In space laser news, Austrian scientists believe that extraterrestrials are throwing photons at us, and are trying to catch them in the act.
Astronomers have long believed that alien civilizations love to shoot laser beams at Earth. Some have scientific purposes, like figuring out when humans are going to die. Some are just to get the attention of airline pilots. Most are believed to be harmless attempts to entertain Earth cats.
As we learned in high-school physics (Disclaimer: Learning was something that children used to do in school instead of self-esteem counseling and random locker searches — kids, ask your parents), a photon is a particle of light that acts as both a particle and a wave. Lasers can be made up of hundreds of photons. Astrophysicists hope to catch one of these photons doing the wave so that they can prove life exists elsewhere, thereby justifying all the telescopes.
The methodology used in the project involved using a single-photon detector to detect a single photon, doing some math, and then making guesses about alien civilizations without going there.
According to laser researcher Walter Leeb of the Vienna University of Technology, “We assumed that aliens would use the simplest possible way of attracting our attention.” By sending a single photon, an alien civilization is able to communicate one simple, unambiguous message across the universe, “Here, have a photon.”
Using the European Starbucks Organization (ESO) Venti Latte Telescope (VLT) (pictured above), the VUT researchers claim to have found just such a photon. Unfortunately, one of the grad students turned on the light in the observatory, and the photon got mixed up with about a billion trillion zillion locally-sourced photons. Leeb now has dozens of freshmen astrophysics majors sifting through boxes of photons looking for the right one. He predicts they will find it any day now, even if they have to work through Christmas break.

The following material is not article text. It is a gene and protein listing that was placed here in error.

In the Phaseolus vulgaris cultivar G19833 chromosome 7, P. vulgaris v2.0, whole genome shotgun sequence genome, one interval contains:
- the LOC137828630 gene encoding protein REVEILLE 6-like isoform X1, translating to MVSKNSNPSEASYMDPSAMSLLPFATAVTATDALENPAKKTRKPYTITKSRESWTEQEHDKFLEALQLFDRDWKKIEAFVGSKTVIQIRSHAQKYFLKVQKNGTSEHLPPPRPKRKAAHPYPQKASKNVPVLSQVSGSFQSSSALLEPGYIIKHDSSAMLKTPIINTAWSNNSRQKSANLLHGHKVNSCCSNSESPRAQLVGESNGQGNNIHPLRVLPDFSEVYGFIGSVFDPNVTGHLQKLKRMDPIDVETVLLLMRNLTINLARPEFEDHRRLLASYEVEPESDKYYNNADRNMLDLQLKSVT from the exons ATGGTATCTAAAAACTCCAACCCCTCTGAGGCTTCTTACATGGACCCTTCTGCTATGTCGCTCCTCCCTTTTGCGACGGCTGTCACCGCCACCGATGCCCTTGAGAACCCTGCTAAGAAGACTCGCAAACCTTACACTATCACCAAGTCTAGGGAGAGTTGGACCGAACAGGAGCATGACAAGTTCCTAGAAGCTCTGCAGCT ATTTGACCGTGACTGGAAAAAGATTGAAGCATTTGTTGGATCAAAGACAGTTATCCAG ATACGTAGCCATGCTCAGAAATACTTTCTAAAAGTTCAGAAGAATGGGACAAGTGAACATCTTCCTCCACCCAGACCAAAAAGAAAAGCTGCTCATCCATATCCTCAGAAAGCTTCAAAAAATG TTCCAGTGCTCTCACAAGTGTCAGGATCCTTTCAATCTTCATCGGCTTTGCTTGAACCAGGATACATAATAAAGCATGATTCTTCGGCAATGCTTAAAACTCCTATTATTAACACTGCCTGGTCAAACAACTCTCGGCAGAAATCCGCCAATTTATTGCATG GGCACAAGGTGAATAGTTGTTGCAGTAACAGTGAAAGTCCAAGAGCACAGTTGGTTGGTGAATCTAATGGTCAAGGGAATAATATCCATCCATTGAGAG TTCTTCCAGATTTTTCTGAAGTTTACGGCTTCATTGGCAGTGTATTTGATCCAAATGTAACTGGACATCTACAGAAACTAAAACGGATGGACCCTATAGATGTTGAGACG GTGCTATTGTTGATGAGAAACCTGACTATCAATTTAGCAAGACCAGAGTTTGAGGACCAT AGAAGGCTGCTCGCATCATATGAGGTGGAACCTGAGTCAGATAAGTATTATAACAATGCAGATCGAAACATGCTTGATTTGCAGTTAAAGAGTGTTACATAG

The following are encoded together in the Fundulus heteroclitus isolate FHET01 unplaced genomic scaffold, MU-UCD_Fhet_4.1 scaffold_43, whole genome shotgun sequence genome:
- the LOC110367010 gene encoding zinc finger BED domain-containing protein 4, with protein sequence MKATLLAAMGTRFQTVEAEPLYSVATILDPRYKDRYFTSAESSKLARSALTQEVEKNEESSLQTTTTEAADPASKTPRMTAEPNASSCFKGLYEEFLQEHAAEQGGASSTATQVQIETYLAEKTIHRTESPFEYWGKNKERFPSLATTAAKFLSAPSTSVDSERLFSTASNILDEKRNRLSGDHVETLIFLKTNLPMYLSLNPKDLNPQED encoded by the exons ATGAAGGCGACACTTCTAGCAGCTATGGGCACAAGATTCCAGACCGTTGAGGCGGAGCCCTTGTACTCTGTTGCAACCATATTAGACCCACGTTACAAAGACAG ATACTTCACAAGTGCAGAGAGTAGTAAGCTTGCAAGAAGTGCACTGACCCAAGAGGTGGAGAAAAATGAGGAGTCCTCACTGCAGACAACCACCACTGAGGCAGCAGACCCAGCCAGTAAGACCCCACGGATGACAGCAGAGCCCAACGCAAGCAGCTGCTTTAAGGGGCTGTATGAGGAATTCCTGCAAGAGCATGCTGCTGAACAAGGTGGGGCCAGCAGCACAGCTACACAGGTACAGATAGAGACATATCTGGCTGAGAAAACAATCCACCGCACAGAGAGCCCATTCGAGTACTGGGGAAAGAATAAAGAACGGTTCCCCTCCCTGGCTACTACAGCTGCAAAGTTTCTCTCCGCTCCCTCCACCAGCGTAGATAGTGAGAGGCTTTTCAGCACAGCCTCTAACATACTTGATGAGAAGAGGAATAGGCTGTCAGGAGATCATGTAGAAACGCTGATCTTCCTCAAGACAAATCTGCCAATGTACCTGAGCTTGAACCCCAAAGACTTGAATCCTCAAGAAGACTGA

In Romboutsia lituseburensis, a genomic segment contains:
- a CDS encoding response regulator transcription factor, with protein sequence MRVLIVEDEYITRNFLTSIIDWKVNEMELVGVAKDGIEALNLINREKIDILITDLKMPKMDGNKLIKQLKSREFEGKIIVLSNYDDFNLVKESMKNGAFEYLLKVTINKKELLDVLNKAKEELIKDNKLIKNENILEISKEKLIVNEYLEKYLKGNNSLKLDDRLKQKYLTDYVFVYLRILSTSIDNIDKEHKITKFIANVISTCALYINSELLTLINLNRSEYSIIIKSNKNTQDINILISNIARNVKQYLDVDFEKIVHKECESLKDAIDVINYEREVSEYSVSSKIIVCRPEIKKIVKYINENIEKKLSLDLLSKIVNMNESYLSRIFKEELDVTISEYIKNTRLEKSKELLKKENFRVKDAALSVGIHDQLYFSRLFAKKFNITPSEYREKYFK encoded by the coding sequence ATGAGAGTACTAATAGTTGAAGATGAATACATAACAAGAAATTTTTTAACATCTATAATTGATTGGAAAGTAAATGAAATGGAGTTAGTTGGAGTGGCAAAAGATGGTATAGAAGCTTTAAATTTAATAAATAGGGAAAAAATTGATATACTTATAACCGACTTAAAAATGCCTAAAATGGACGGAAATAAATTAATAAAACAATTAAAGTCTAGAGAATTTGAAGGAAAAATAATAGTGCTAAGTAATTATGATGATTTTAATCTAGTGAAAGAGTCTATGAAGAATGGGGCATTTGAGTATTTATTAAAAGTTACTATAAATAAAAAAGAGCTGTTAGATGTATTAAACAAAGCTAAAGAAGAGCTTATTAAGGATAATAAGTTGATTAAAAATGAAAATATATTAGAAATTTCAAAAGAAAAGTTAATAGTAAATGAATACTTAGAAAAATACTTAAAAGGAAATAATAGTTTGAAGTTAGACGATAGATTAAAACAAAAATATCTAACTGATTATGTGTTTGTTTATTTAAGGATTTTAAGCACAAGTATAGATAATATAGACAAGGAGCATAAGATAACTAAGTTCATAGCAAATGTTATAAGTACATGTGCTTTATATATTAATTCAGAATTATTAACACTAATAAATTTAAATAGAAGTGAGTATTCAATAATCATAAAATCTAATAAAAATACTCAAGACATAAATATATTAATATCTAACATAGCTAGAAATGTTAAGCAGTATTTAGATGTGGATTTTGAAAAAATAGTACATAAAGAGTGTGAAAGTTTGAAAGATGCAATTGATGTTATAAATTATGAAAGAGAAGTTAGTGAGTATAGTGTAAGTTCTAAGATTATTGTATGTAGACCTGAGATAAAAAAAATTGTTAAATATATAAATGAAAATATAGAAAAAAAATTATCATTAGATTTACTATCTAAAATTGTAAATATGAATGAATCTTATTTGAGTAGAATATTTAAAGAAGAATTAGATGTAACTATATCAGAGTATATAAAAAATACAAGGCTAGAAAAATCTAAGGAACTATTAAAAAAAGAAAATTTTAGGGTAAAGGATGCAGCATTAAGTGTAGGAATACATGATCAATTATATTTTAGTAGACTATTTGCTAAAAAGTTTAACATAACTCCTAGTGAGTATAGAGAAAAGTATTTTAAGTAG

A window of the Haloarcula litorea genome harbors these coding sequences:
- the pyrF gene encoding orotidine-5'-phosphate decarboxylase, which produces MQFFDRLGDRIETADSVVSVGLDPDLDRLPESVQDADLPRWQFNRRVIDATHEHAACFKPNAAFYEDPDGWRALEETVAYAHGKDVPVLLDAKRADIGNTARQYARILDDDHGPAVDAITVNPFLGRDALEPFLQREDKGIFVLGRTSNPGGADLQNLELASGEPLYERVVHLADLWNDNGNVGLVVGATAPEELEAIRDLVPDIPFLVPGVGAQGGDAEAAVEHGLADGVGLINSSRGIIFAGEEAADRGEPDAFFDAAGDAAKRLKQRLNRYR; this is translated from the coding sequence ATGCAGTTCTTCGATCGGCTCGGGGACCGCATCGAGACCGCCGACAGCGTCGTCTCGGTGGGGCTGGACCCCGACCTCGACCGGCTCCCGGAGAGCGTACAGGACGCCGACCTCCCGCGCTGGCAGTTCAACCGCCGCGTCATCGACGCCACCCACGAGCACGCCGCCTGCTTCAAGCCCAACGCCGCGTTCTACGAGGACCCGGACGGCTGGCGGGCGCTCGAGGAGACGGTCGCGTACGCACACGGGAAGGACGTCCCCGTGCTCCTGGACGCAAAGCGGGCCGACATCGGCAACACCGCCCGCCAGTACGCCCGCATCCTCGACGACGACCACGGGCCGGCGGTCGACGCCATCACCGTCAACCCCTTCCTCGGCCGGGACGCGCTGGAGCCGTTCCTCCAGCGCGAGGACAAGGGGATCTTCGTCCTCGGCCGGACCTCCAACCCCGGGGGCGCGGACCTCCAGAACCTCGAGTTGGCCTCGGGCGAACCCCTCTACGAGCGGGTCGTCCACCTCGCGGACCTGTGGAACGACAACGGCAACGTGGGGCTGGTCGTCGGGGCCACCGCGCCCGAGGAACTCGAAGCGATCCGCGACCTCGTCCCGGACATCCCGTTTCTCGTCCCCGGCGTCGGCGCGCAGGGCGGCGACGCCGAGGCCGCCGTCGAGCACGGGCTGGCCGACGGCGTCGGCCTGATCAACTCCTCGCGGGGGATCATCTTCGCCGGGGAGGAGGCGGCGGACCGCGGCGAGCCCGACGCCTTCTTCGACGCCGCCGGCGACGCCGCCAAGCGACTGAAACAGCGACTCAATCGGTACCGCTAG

Space scientists from UC Berkeley and the Max Planck Institute in Germany applauded the program for making their SETI projects look reasonable by comparison.
The project was praised for having “the right amount of boldness to be both fascinating and realistic” by space instrumentation engineer Felix Hormuth, inventor of the boldometer and other space instrumentation. Hormuth measured 278 quatloos of boldness, roughly the equivalent boldness of quitting your plumbing job to teach interpretive dance to Aztecs. (For comparison, going where no man has gone before generates 100 quatloos of boldness.)
One scientist, who requested anonymity because he was an astrologer, said that the biggest hurdle to expanded SETI funding was the colossal failure. He hoped that by implementing a program which starts out with zero chance of success at the outset, the Vienna Tech team* would be able to better manage expectations, and might actually increase interest in the program.
The scientists tried to detail their findings in the June issue of the journal Astrobiology, but were rejected because they had not done any actual finding.
* The scientists, not the Fighting Beethovens (8-2).
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